Sri Lanka is a small country where human and Asian elephant populations try to co-exist. With so many people (about 20 million) and disappearing natural habitat, the Asian elephant population of approximately 4,000 is struggling to survive.
As reported by the Elemotion Foundation, a non-profit organisation working to improve the lives of Asian elephants, up to 200 elephants die in Sri Lanka each year as well as about 60 people; the result of human elephant conflict (or HEC). HEC includes the pressures of increased urbanisation, hunting and poaching; major contributors to these deaths. Urbanisation has resulted in the increased clearing of land, which drastically decreases land for elephants to inhabit and feed. Wild elephants are then pushed into more urban spaces and farming lands in search of food. Food production results in food waste, so elephants are at greater risk of foraging through rubbish tips and ingesting plastic. Once wild elephants become accustomed to entering urbanised areas, they become more docile, more confident and more adventurous when seeking food. The barrier between wild and tame becomes increasingly blurred; a danger to both elephants and humans.
Asian elephants are now on the endangered list which means that humans are mostly to blame here. However, humans also have the power to reverse this and protect this unique population in Sri Lanka. There has never been a more important time for travellers to sought responsible tourism practices, especially when animals are concerned. Sadly, elephants are not immune to greedy and cruel animal practices such as elephant rides, being enclosed in zoos and used in religious ceremonies.
Not long after arriving home in Australia, I learned about the news that two elephants used in the Buddhist practice known as the ‘procession of the Sacred Tooth Relic’ stampeded. Elephants are dressed in costume and lights while paraded in the procession. During this particular procession, both elephants became distressed and stampeded, injuring 17 people. It is not known what physical injuries were sustained by the elephants during the stampede. Though, these elephants would’ve spent years in captivity and trained to the brink of submission so they can be paraded in these traditional processions. The physical, emotional and psychological damage would be overwhelming and life-threatening. This, mixed with large crowd numbers would’ve triggered these stressed beings to the point of a stampede.
A trip to Kaudulla National Park in Kayankerni is a special opportunity when travellers can learn more about Sri Lanka’s Asian elephant population and how the park work towards sustaining natural – and safe – habitat in which Asian elephant populations can live and thrive. A population of between 250 and 300 elephants call this area home; sprawling grass fields spanning almost 70 square kilometres.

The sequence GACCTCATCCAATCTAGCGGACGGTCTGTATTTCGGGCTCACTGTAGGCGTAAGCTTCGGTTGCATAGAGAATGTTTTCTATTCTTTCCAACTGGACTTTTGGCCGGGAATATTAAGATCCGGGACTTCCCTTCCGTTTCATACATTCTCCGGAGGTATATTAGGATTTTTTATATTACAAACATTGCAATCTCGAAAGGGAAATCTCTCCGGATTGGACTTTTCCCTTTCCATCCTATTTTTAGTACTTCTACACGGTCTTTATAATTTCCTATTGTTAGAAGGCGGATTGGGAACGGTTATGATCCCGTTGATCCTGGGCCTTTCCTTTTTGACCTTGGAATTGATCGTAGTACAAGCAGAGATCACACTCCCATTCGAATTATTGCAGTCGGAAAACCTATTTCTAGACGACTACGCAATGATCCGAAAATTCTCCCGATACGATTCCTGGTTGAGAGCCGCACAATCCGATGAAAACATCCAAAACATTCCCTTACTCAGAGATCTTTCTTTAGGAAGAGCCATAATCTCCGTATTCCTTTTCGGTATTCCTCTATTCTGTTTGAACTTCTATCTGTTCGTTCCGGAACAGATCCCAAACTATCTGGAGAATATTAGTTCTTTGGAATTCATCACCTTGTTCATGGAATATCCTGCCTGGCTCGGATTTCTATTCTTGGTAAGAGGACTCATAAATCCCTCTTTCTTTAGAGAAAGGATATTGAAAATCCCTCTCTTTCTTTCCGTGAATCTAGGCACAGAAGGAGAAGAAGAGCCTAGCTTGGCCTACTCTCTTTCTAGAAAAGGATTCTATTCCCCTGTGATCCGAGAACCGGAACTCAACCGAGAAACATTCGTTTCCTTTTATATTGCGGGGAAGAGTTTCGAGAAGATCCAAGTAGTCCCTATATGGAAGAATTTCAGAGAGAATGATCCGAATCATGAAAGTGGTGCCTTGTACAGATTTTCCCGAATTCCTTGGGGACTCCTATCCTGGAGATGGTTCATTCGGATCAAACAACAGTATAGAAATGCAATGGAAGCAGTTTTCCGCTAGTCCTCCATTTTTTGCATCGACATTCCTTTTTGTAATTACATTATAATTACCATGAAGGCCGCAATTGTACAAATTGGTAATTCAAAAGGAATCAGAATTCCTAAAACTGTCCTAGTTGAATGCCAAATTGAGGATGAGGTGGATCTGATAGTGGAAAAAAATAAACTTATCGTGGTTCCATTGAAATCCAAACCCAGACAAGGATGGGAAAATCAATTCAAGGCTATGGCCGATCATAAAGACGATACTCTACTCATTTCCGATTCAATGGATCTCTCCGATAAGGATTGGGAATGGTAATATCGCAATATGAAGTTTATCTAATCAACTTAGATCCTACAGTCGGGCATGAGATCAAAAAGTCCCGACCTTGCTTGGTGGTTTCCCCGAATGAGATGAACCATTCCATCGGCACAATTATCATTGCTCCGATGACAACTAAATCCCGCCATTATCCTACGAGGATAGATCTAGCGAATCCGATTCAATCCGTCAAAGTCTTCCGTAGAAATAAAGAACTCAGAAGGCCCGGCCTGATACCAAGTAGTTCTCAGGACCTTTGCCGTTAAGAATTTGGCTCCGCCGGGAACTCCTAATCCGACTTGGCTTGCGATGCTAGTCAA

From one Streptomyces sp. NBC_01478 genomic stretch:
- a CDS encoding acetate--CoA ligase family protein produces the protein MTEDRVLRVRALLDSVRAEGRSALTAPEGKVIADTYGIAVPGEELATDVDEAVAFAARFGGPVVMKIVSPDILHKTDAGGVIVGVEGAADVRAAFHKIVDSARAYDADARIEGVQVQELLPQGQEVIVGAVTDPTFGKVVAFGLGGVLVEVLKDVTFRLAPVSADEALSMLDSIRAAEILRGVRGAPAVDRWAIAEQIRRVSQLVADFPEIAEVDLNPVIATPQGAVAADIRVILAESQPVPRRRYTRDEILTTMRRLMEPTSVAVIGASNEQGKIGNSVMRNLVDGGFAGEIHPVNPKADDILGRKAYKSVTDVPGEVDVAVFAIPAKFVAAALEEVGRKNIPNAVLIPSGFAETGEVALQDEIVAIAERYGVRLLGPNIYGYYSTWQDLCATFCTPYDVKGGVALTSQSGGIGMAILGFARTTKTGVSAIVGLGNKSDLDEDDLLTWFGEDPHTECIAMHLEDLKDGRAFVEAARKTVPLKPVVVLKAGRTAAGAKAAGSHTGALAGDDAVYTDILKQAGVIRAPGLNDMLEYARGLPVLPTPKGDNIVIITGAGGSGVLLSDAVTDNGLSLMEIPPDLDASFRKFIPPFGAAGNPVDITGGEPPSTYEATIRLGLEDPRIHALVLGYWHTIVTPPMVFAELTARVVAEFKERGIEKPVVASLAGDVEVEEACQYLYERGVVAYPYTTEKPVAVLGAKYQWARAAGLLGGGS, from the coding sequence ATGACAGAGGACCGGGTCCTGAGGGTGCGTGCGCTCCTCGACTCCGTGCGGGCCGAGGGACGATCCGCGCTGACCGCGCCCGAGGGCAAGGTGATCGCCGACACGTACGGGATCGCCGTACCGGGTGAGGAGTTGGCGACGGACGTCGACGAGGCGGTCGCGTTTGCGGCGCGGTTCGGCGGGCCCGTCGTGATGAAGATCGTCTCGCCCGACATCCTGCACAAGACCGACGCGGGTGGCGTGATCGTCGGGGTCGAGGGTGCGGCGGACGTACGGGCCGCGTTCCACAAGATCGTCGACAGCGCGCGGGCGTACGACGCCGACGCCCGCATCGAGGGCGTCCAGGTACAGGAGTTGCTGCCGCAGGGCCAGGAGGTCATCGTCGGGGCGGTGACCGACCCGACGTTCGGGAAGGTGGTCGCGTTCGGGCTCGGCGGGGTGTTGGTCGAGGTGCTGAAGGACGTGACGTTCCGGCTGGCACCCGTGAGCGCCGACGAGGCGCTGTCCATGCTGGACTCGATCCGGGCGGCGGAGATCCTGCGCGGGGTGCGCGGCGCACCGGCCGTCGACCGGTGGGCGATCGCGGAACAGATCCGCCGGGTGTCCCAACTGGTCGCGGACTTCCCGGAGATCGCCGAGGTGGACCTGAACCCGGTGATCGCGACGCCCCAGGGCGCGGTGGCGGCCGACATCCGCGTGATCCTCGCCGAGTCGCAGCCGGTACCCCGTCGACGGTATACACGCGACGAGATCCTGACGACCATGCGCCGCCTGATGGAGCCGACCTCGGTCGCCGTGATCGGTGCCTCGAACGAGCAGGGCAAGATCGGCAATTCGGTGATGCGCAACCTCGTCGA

Kaudulla National Park provides jeep rides through the park, so that travellers can view these gentle giants in their natural habitat from a safe distance for both humans and elephants. Natural behaviours including feeding, bonding, herding, nursing, playing and bathing can be viewed. Travellers are not permitted to leave the jeeps, for the safety of humans and elephants.
Still, travellers can get a true sense of the scale of threats that elephants face, when these crucial facts are taken into consideration:
- Asian elephants stand between 2 and 3 metres high
- Asian elephants rely on vegetation including a high level of grasses for food
- Not all Asian elephants possess tusks
- Asian elephants spend between 18 and 20 hours of feeding alone!
- Pregnancies last 22 months and babies are nursed for up to three years
- Family groups comprise up to eight adults in addition to their young
- An Asian elephant’s life spans 25 to 40 years
- Only 25,600 to 32,700 Asian elephants exist in their collective habitats across India, Sri Lanka and South-East Asia
Just by witnessing these Asian elephants in the wild is simply breathtaking, and it’s unfathomable that humans can even contemplate harming them through poaching for the sake of making money. Urbanisation is also a threat, and this is another issue that Sri Lanka faces. Does a country inhibit its progress and put a cap on the increase of urbanisation for the survival of their endangered Asian elephants? It seems the survival of Asian elephants is a multi-faceted issue and one that Sri Lanka is attempting to tackle.
The all-vegan tour company VegVoyages travels to Kayankerni as part of its Sri Lanka 14-day Finding Serendipity on the Island of Serendip tour. VegVoyages’ 2020 Sri Lanka tour is scheduled for August 23 to September 5.
The tour costs US$2,795 per person twin share and covers all accommodation, meals, activities, transport and guides. Single supplement is also available. The tour starts and ends in Colombo. For all tour dates and pricing, visit the VegVoyages website.
Justine de Jonge travelled with VegVoyages in August/September 2019. All flights, tour fees, activities and tips were paid for in full by Justine de Jonge. All views expressed in this blog post are her own and did not receive any remuneration in exchange for this blog post.